01 62 13 58 07 52 03 64

49 21 53 02 63 12 44 16

09 39 11 50 15 54 26 56

61 14 59 08 57 06 51 04

20 35 22 41 24 43 30 45

40 10 38 31 34 27 55 25

32 60 28 47 18 37 05 33

48 19 36 23 42 29 46 17

This is the earliest mention of a tour by a {1,3} mover that I am aware of. It seems surprising that later French writers on Mathematical Recreations, such as Lucas and Kraitchik, don't seem to have been aware of these results. Feisthamel indicates that they are only single examples from much more extensive work. Was the work of these composers all lost after their deaths, or is it still hidden away in some obscure French archives?

01 62 13 58 07 52 03 64

49 21 53 02 63 12 44 16

09 39 11 50 15 54 26 56

61 14 59 08 57 06 51 04

20 35 22 41 24 43 30 45

40 10 38 31 34 27 55 25

32 60 28 47 18 37 05 33

48 19 36 23 42 29 46 17

This is the earliest mention of a tour by a {1,3} mover that I am aware of. It seems surprising that later French writers on Mathematical Recreations, such as Lucas and Kraitchik, don't seem to have been aware of these results. Feisthamel indicates that they are only single examples from much more extensive work. Was the work of these composers all lost after their deaths, or is it still hidden away in some obscure French archives?

## Sunday, 6 May 2018

### Sources of Magic Knight Tours, Further Update

I have located another of the tours with missing sources:

(23b) Ligondes (Palamede)

Murray gives the date as 1884, so it may also be in an earlier source,

such as Count Ligondes' own private publication which I have not seen.

This seems to be the last one-chain magic tour published in

Two and four-chain solutions continue to appear up to 30 April 1894,

which is the last date it is signed by A. Feisthamel. From 1 May 1894

the column "Un Probleme Par Jour" has a new editor, Emile Franck.

(23b) Ligondes (Palamede)

*Le Siècle*¶2836 4/11 December 1885.Murray gives the date as 1884, so it may also be in an earlier source,

such as Count Ligondes' own private publication which I have not seen.

This seems to be the last one-chain magic tour published in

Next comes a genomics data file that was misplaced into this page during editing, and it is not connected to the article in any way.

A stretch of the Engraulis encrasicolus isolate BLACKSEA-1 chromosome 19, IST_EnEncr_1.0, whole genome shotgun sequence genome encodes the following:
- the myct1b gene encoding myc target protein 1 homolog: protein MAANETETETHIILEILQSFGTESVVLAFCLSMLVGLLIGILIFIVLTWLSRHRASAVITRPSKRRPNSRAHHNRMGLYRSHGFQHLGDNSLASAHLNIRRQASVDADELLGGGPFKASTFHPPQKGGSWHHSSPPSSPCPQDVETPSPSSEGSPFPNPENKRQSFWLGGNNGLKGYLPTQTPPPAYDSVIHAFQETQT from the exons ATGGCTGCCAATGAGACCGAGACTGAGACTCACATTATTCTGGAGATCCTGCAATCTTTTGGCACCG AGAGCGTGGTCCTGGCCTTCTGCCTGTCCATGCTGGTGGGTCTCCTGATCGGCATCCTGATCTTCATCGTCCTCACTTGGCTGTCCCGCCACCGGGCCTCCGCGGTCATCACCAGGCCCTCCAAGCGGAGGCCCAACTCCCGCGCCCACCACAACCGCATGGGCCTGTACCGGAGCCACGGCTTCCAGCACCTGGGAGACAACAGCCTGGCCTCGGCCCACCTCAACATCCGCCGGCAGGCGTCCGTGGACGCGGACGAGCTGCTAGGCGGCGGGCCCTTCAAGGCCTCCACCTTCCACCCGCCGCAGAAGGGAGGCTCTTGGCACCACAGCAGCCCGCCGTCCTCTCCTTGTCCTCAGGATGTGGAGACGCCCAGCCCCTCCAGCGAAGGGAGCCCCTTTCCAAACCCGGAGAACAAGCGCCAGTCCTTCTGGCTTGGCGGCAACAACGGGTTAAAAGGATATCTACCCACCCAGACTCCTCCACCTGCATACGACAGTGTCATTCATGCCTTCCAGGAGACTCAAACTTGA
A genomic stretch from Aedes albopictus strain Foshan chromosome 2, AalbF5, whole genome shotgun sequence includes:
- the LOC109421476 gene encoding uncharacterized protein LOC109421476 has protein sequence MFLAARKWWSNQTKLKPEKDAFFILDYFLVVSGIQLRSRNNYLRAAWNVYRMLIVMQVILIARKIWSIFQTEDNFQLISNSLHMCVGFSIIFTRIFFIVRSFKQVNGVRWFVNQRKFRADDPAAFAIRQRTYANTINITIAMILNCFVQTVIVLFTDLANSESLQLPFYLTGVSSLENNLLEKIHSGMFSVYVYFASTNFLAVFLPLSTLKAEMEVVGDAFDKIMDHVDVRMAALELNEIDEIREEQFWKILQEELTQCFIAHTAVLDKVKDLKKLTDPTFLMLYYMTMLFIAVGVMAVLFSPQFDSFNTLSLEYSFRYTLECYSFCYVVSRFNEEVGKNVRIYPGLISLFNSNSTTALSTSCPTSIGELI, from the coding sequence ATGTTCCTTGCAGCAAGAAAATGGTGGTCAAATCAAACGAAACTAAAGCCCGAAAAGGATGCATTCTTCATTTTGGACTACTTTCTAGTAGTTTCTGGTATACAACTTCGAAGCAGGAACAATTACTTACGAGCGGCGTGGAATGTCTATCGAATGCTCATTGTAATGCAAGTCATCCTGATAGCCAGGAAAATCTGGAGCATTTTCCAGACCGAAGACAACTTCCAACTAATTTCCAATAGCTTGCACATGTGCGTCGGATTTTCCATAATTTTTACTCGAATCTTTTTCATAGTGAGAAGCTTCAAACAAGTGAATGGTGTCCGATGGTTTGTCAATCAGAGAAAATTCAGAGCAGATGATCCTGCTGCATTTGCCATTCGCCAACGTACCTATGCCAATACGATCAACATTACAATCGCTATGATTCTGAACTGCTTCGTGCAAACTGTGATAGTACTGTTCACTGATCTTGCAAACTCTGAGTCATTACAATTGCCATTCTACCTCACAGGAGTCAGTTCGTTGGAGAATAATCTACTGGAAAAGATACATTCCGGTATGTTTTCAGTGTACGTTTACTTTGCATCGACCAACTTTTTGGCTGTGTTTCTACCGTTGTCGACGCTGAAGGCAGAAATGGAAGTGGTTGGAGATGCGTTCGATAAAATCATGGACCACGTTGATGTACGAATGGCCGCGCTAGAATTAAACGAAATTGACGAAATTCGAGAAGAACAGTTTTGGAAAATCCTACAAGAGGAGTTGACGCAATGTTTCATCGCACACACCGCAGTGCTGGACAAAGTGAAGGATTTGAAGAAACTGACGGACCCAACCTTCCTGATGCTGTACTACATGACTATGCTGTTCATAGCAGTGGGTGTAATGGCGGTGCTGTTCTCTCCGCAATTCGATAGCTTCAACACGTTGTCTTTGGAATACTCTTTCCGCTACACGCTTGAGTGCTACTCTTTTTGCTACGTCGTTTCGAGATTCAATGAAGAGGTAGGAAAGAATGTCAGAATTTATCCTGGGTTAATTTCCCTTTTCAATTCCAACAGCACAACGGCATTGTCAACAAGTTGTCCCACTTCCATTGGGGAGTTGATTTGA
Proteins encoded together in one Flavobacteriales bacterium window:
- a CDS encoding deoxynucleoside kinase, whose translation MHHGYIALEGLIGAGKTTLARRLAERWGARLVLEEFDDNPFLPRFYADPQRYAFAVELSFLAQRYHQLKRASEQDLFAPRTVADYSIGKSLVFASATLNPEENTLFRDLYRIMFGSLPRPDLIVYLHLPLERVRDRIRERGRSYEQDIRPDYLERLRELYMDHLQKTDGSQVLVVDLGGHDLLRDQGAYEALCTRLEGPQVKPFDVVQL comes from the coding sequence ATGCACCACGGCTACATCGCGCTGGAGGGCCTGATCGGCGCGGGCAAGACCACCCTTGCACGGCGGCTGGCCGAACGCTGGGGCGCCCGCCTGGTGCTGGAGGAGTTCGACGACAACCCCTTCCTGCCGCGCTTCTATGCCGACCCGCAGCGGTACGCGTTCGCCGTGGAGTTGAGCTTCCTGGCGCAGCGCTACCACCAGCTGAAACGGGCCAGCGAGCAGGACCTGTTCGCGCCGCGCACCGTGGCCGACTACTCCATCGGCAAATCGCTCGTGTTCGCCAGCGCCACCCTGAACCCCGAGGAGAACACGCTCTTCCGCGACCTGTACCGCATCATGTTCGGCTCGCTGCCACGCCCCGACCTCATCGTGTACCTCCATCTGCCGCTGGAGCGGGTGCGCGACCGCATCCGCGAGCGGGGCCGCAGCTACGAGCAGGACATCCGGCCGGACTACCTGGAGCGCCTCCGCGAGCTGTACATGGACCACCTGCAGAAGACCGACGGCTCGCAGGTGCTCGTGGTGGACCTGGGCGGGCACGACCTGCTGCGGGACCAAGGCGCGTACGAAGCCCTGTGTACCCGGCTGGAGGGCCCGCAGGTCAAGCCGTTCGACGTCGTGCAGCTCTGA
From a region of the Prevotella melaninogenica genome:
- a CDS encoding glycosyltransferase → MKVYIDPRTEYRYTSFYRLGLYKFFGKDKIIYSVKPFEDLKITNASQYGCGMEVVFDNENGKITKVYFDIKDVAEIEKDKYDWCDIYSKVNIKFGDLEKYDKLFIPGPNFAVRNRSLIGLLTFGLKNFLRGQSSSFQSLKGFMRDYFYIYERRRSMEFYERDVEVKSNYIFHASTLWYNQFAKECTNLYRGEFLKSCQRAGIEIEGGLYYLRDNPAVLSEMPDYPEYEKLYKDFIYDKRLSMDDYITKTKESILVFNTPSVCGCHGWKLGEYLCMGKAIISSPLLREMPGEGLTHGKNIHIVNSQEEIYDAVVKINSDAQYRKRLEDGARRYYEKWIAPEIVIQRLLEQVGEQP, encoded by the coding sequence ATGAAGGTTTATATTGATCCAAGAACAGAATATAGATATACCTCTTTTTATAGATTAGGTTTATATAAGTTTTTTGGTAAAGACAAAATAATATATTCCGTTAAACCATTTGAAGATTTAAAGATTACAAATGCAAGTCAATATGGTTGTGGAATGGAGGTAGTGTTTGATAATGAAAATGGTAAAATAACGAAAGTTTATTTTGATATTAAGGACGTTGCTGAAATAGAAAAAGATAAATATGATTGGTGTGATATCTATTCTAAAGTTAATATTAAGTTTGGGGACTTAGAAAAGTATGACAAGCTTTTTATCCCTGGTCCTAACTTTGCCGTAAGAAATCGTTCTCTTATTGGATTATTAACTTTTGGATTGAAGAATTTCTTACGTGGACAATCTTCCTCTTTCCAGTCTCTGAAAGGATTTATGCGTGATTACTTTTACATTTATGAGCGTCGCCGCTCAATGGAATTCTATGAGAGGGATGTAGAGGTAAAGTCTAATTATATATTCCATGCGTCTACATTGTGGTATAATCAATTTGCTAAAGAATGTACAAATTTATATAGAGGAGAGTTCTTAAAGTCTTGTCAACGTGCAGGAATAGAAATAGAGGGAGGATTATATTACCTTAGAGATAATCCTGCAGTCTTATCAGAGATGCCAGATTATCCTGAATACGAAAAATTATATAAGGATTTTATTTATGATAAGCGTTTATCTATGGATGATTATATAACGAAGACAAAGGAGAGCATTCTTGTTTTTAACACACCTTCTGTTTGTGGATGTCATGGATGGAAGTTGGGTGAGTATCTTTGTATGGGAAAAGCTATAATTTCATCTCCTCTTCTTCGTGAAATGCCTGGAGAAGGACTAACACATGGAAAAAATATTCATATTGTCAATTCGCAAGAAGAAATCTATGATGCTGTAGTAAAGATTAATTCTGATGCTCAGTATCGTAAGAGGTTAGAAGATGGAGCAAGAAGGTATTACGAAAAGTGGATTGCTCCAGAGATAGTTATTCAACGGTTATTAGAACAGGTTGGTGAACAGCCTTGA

*Le Siècle.*Two and four-chain solutions continue to appear up to 30 April 1894,

which is the last date it is signed by A. Feisthamel. From 1 May 1894

the column "Un Probleme Par Jour" has a new editor, Emile Franck.

## Sunday, 22 April 2018

### Magic Four-Giraffe Tour From 1887

On 9 October 2013 I reported here my construction of a Magic Two-Giraffe Tour, i.e. consisting of two sections of {1,4} Giraffe moves joined by two rook moves. In that tour the diagonals add to 272 and 248 which together sum to 520 which is twice the magic constant of the ranks and files.

While studying the cryptotours published in

Diagonally Magic Four-Giraffe Tour by A. E. Reuss of Strasbourg

Problem 3221, Le Siecle 5 March 1887, solution 12 March 1887.

01 25 09 23 42 56 40 64

43 49 39 63 02 26 16 22

03 27 15 21 44 50 38 62

45 51 37 61 04 28 14 20

32 08 24 10 55 41 57 33

54 48 58 34 31 07 17 11

30 06 18 12 53 47 59 35

52 46 60 36 29 05 19 13

The rook moves are 16-17, 32-33, 48-49 and the closure move 64-1. The tour is symmetric about the vertical axis, the ranks consisting of complementary numbers adding to 65, but is not quite symmetric about the horizontal axis.

Naturally I wonder whether Reuss constructed others of this type, or is this just a one-off? Knight tours that he published in the same column were under the pen-name of "X a Belfort".

While studying the cryptotours published in

*Le Siecle*in the column "Un Probleme Du Jour" edited by A. Feisthamel, from 1876 to 1894, I have found this much earlier work on the same subject. This uses four Giraffe paths connected by four rook moves. In this tour the diagonals add to the magic constant 260 as well as the ranks and files.Diagonally Magic Four-Giraffe Tour by A. E. Reuss of Strasbourg

Problem 3221, Le Siecle 5 March 1887, solution 12 March 1887.

01 25 09 23 42 56 40 64

43 49 39 63 02 26 16 22

03 27 15 21 44 50 38 62

45 51 37 61 04 28 14 20

32 08 24 10 55 41 57 33

54 48 58 34 31 07 17 11

30 06 18 12 53 47 59 35

52 46 60 36 29 05 19 13

The rook moves are 16-17, 32-33, 48-49 and the closure move 64-1. The tour is symmetric about the vertical axis, the ranks consisting of complementary numbers adding to 65, but is not quite symmetric about the horizontal axis.

Naturally I wonder whether Reuss constructed others of this type, or is this just a one-off? Knight tours that he published in the same column were under the pen-name of "X a Belfort".